Friday, June 02, 2006

The Global Day of Prayer 2006 - Part 2

In just two days (June 4, 2006) millions will gather at selected locations throughout villages, towns and cities in countries worldwide for the Global Day of Prayer (GDOP). The stated mission of the organizers seems simple enough: To call Christians from all nations to unite in repentance and prayer, and to collaborate as God’s instruments for the blessing and healing of the nations.

In many respects the GDOP organizers are correct in what this event will ultimately accomplish but do we really understand what they intend to do. We question the Scriptural validity of their long term goals which are not clearly defined for the average Christian to comprehend. It is not what they say that gives concern but what they do not say that should cause us to have some serious questions about the direction of this global event.

There seem to be a number of goals that differ from the stated mission or maybe these have been part of the larger picture all along.

Bill Laye of the Calgary Sun wrote :

Breaking down barriers

The key aim of the Global Day of Prayer, now in its second year, is breaking down denominational barriers, said event co-director Rev. Murray Dodds.

“The biggest thing I’m seeing out of this is the unity of the church ... all different kinds of persuasions of people can all agree of the power of prayer,” said Dodds of the Institute for Global Affairs, an international prayer and worship ministry.

“Secondly, it changes the spiritual climate of where we live and how we operate when we take spiritual responsibility for our country by praying in a blessing of the Lord on us.” [emphases mine]

Here is another from the UK Evangelical Alliance GDOP:

Exciting London prayer event joins Londoners with millions of Christians across the Globe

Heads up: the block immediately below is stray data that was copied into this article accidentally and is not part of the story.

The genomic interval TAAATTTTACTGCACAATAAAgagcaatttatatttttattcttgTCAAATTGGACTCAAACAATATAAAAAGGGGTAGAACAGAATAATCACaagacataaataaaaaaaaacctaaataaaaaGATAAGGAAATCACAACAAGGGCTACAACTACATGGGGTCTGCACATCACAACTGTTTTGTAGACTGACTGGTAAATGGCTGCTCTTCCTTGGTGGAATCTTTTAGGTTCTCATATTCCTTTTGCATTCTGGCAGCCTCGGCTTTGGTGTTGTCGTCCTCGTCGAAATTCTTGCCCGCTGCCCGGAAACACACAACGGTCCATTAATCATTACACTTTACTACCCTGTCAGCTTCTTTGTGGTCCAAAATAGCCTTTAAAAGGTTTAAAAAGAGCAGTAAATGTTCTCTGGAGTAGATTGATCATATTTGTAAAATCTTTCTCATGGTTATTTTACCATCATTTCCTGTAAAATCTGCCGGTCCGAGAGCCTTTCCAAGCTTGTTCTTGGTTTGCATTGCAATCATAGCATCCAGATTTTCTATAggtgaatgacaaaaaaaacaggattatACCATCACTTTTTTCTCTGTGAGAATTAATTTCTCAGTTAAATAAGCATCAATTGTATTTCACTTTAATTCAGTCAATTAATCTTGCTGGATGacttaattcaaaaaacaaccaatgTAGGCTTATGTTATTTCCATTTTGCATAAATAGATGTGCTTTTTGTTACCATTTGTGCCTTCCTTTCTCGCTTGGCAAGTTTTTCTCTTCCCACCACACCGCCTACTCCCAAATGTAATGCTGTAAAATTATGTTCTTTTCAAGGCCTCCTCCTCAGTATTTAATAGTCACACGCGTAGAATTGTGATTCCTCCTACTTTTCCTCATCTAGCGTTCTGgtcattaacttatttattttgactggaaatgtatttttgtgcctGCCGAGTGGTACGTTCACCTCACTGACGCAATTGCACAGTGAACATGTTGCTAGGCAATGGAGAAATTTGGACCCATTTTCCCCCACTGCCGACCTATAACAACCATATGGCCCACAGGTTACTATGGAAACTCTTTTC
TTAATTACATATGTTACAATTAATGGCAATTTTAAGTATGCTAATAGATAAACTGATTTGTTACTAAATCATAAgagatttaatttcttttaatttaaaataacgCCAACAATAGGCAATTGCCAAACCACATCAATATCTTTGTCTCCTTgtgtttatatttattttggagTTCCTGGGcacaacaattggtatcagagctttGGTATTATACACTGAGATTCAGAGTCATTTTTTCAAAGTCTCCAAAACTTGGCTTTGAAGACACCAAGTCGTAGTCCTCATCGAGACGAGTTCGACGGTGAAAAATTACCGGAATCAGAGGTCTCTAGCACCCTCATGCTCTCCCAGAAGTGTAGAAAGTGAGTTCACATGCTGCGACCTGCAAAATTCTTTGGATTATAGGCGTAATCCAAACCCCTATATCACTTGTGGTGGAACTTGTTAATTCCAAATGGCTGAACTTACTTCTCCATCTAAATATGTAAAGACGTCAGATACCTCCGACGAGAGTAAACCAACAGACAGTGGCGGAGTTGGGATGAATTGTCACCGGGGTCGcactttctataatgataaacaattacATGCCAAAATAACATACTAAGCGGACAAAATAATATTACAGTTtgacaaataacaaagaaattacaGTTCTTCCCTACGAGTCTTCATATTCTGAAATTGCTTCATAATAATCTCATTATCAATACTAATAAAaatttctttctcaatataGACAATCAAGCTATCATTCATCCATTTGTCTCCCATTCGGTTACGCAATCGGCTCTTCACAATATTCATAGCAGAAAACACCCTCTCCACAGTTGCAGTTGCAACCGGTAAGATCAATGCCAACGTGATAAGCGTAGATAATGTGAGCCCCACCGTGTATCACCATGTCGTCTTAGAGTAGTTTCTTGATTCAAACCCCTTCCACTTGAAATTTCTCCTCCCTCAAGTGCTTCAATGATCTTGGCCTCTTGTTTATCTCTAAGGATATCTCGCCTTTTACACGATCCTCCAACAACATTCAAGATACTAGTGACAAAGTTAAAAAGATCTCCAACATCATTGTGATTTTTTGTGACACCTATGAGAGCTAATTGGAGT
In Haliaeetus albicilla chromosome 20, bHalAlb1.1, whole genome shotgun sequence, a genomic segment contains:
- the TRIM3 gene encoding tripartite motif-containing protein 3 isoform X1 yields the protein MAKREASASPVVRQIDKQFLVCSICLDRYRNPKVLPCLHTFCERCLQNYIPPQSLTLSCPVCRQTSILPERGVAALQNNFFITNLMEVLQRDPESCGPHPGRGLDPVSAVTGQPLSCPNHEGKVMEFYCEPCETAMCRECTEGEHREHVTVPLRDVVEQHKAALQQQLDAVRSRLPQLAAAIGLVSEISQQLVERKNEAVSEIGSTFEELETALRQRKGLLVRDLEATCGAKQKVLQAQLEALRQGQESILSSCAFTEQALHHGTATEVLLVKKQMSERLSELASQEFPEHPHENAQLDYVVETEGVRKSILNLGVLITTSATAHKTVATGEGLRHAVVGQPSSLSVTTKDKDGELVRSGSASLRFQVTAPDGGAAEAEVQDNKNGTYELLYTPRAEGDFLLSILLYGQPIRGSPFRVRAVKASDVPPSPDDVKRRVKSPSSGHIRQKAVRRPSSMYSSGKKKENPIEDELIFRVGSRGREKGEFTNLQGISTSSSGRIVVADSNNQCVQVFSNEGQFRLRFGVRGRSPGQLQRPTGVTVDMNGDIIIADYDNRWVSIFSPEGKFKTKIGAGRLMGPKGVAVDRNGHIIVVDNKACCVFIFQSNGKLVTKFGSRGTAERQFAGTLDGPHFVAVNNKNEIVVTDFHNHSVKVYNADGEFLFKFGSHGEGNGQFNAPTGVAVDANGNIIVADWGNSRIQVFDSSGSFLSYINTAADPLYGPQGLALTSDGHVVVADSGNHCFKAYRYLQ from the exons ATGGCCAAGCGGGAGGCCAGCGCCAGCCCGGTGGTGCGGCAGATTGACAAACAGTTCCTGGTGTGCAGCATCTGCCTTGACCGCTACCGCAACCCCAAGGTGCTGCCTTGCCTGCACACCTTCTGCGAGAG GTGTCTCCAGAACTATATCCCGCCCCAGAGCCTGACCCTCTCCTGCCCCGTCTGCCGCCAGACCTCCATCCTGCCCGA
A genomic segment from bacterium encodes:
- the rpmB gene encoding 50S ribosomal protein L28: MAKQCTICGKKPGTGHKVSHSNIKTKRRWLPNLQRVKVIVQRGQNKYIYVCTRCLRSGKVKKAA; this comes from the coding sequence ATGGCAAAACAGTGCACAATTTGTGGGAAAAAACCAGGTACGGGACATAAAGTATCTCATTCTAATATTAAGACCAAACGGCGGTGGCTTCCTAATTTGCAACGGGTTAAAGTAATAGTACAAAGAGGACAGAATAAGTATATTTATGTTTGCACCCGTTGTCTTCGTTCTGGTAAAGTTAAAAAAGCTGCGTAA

Christian Churches and organisations (including the Evangelical Alliance, Holy Trinity, Brompton, Premier Radio, and Glory House) have today announced an exciting London Prayer Celebration that will enable Londoners to join with millions of Christians from across the globe as part of the 2006 ‘Global Day of Prayer’. The event takes place between 6.30 – 8.30 on 3 June 2006, at Westminster Chapel in central London.

Unity, Prayer and Transformation will be the key themes of the London celebration. The event aims to capture the Spirit of the Day of Pentecost where the Church was united in prayer and commission across cultural, racial and geographical borders. [emphases mine]

And another from the Atlanta Global Day of Prayer:


You are invited to join Christians from around the Atlanta area on June 4, Pentecost Sunday, on the steps of the Georgia State Capitol, Washington Street side from 5:00 pm – 7:00 pm as part of the world’s largest prayer gathering: the Global Day of Prayer. We will join this global movement – which is transforming cities and nations – along with an estimated 200 million people in 175 nations praying with one voice on one day.